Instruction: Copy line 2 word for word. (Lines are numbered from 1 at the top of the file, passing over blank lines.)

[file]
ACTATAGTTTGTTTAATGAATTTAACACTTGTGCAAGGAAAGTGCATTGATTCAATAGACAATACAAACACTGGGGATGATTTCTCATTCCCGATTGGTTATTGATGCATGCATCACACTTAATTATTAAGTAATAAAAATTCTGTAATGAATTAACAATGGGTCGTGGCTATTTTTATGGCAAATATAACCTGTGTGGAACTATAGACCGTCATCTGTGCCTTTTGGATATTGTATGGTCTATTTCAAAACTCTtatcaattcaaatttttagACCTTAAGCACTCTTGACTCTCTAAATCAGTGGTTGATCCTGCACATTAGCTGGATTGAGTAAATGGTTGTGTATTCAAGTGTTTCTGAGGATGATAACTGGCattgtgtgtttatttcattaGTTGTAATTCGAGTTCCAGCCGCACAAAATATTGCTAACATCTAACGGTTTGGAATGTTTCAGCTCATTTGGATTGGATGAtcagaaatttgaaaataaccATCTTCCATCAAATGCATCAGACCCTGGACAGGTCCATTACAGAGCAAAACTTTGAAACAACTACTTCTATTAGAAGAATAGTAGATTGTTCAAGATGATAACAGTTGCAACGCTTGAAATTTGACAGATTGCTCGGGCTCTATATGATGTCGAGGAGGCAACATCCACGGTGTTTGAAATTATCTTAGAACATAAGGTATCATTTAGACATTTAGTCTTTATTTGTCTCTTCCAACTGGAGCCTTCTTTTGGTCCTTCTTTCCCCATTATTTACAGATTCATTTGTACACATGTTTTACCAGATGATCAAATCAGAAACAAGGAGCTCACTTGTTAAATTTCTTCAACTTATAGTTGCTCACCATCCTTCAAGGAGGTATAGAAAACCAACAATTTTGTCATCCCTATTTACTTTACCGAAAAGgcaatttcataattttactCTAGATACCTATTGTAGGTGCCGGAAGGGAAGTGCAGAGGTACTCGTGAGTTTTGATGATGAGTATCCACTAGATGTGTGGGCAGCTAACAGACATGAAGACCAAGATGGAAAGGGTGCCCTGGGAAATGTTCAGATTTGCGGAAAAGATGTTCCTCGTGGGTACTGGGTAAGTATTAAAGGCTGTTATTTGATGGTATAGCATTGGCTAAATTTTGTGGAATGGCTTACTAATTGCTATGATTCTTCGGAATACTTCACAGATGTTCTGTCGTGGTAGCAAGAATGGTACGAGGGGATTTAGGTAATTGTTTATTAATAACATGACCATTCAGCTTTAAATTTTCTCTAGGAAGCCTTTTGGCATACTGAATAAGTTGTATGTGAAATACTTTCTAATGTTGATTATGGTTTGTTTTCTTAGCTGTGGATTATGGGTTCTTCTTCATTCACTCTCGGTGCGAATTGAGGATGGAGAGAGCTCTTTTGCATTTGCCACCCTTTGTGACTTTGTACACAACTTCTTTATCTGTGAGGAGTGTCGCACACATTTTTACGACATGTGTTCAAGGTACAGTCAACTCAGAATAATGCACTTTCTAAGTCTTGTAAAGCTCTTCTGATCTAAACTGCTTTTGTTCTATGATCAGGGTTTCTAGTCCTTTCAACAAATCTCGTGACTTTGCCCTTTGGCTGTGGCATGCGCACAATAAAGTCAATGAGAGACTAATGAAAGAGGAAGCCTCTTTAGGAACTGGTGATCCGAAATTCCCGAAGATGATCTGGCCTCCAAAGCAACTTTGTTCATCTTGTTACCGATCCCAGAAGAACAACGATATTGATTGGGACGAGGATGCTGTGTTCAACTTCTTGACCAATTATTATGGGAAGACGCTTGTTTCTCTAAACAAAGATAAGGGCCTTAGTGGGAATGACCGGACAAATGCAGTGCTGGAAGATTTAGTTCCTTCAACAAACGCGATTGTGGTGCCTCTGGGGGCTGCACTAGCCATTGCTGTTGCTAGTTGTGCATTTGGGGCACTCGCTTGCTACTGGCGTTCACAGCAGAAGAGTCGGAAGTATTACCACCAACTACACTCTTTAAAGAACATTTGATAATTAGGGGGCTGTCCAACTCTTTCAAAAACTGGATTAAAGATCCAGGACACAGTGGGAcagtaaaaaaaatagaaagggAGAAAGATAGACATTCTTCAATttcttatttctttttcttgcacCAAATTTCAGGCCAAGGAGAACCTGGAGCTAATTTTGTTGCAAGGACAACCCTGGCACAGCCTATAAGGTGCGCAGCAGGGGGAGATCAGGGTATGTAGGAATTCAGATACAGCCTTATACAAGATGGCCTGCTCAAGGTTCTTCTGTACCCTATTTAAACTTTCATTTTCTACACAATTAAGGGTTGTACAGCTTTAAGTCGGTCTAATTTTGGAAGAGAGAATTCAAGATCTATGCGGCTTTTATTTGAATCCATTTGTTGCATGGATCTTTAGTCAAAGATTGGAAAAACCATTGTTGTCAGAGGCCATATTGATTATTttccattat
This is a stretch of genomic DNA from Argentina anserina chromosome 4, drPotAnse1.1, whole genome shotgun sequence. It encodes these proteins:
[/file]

This is a stretch of genomic DNA from Argentina anserina chromosome 4, drPotAnse1.1, whole genome shotgun sequence. It encodes these proteins: